KEIJI NAKAZAWA, 6 years old at the time, lost his father, sister and younger brother in the Hiroshima bombing. In shock, his pregnant mother gave birth to a baby girl on the day of the bombing. The infant, named Tomoko, died four months later. Later, Nakazawa told his family’s story in the epic comic book series Barefoot Gen (Hadashi no Gen), one of the most powerful literary explorations of the atomic bombing. You can read his interview here.
YASUYO TANAKA and CHIEMI OKA were 9 and 10 years old, living in a Catholic orphanage. Close friends, devote Catholics, they found each other after the blast, faced extraordinary hardship together, but managed to survive. The orphanage housed more than 20 infants, all of whom perished. In 1945, Nagasaki had the largest Catholic population in Asia and some believed that the city would not bombed by the Americans because of this. He says with great sadness and a tinge of anger, “If God did exist….”, but doesn’t complete the sentence.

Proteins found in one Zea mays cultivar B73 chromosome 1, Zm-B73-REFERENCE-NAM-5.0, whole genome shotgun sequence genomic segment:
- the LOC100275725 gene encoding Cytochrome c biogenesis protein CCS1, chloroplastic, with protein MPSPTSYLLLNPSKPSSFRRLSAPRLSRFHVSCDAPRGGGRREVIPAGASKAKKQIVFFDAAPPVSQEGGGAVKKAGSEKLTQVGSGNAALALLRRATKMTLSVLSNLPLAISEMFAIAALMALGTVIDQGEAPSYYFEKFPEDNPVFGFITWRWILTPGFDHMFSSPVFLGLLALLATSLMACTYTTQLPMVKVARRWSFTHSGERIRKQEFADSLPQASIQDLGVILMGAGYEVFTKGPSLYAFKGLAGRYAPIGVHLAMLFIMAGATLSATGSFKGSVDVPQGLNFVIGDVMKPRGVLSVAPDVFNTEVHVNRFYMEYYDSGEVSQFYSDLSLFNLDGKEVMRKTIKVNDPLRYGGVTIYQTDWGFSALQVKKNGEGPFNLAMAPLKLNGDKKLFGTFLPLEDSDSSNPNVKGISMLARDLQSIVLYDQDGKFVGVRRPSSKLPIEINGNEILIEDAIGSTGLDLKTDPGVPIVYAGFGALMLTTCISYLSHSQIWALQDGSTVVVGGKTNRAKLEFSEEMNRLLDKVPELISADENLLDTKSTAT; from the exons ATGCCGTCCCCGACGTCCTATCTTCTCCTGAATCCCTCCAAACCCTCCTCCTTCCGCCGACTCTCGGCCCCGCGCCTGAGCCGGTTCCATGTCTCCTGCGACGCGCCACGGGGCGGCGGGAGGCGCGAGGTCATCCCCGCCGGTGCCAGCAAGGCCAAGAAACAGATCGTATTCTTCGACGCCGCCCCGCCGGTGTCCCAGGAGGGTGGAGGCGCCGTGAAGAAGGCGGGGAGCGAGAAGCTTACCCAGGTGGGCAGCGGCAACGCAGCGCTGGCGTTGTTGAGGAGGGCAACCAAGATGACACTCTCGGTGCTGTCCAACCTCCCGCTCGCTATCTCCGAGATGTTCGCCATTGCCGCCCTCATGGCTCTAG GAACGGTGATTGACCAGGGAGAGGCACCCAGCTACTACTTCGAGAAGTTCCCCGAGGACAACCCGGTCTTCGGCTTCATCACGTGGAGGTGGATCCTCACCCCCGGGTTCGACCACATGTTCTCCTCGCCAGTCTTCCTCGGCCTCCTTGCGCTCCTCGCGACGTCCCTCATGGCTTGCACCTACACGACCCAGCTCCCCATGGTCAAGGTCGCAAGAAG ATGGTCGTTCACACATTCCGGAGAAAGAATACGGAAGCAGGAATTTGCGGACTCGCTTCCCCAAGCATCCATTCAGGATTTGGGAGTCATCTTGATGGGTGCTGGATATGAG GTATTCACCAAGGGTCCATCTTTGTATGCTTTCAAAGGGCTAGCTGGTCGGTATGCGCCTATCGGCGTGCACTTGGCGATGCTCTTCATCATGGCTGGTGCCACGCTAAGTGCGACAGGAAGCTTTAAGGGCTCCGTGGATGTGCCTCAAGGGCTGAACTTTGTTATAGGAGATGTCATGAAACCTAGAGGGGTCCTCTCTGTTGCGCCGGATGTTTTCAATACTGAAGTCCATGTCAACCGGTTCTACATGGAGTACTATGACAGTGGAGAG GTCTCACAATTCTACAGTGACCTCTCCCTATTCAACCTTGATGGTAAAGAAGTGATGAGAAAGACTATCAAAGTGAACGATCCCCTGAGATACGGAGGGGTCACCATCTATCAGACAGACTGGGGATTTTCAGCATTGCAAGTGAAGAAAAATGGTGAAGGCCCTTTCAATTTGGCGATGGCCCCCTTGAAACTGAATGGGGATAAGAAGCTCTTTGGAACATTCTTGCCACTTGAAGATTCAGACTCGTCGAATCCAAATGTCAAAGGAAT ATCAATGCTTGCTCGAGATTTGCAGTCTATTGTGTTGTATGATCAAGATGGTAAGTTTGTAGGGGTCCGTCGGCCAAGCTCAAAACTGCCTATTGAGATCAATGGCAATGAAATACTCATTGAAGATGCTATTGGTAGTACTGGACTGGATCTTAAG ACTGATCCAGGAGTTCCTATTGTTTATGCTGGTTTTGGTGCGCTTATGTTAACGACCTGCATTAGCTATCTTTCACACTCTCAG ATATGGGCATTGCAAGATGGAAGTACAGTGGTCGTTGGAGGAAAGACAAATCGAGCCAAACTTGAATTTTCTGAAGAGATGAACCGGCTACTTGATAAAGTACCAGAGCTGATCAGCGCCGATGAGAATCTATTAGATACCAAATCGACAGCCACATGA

SAKUE SHIMOHIRA was 10 years old. She lost her mother and brother in the Nagasaki bombing. Later, her sister committed suicide by stepping in front of a train. For ten years, Shimohira lived with a dozen other homeless survivors in a small shack in the middle of the devastated landscape, sometimes surviving by eating grass and garbage. She recalls returning to the place where her sister died, planning to kill herself too. At the last minute, she jumped aside as the train approached. “I realized there are two kinds of courage: the courage to die and the courage to live,” she says. “I decided I wanted to live.”